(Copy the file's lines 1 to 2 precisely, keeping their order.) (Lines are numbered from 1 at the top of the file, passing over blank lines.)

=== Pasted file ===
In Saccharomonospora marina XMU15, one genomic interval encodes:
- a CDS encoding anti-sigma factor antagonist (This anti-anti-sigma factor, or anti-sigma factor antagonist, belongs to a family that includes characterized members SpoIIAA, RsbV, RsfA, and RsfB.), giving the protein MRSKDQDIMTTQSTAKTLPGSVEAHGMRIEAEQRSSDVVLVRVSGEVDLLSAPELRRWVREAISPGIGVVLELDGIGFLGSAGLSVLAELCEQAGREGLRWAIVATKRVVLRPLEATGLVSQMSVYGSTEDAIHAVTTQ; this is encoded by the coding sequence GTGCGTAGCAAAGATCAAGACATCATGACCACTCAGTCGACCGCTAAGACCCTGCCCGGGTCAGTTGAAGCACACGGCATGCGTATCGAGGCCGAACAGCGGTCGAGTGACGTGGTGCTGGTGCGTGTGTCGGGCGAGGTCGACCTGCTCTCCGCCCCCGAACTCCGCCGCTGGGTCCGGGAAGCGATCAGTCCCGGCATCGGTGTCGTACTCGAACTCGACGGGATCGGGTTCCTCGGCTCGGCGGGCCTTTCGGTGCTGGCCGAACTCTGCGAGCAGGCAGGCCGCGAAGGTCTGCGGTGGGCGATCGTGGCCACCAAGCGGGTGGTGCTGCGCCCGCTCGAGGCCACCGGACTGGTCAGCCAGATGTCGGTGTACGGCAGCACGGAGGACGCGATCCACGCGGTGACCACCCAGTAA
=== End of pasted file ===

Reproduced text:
In Saccharomonospora marina XMU15, one genomic interval encodes:
- a CDS encoding anti-sigma factor antagonist (This anti-anti-sigma factor, or anti-sigma factor antagonist, belongs to a family that includes characterized members SpoIIAA, RsbV, RsfA, and RsfB.), giving the protein MRSKDQDIMTTQSTAKTLPGSVEAHGMRIEAEQRSSDVVLVRVSGEVDLLSAPELRRWVREAISPGIGVVLELDGIGFLGSAGLSVLAELCEQAGREGLRWAIVATKRVVLRPLEATGLVSQMSVYGSTEDAIHAVTTQ; this is encoded by the coding sequence GTGCGTAGCAAAGATCAAGACATCATGACCACTCAGTCGACCGCTAAGACCCTGCCCGGGTCAGTTGAAGCACACGGCATGCGTATCGAGGCCGAACAGCGGTCGAGTGACGTGGTGCTGGTGCGTGTGTCGGGCGAGGTCGACCTGCTCTCCGCCCCCGAACTCCGCCGCTGGGTCCGGGAAGCGATCAGTCCCGGCATCGGTGTCGTACTCGAACTCGACGGGATCGGGTTCCTCGGCTCGGCGGGCCTTTCGGTGCTGGCCGAACTCTGCGAGCAGGCAGGCCGCGAAGGTCTGCGGTGGGCGATCGTGGCCACCAAGCGGGTGGTGCTGCGCCCGCTCGAGGCCACCGGACTGGTCAGCCAGATGTCGGTGTACGGCAGCACGGAGGACGCGATCCACGCGGTGACCACCCAGTAA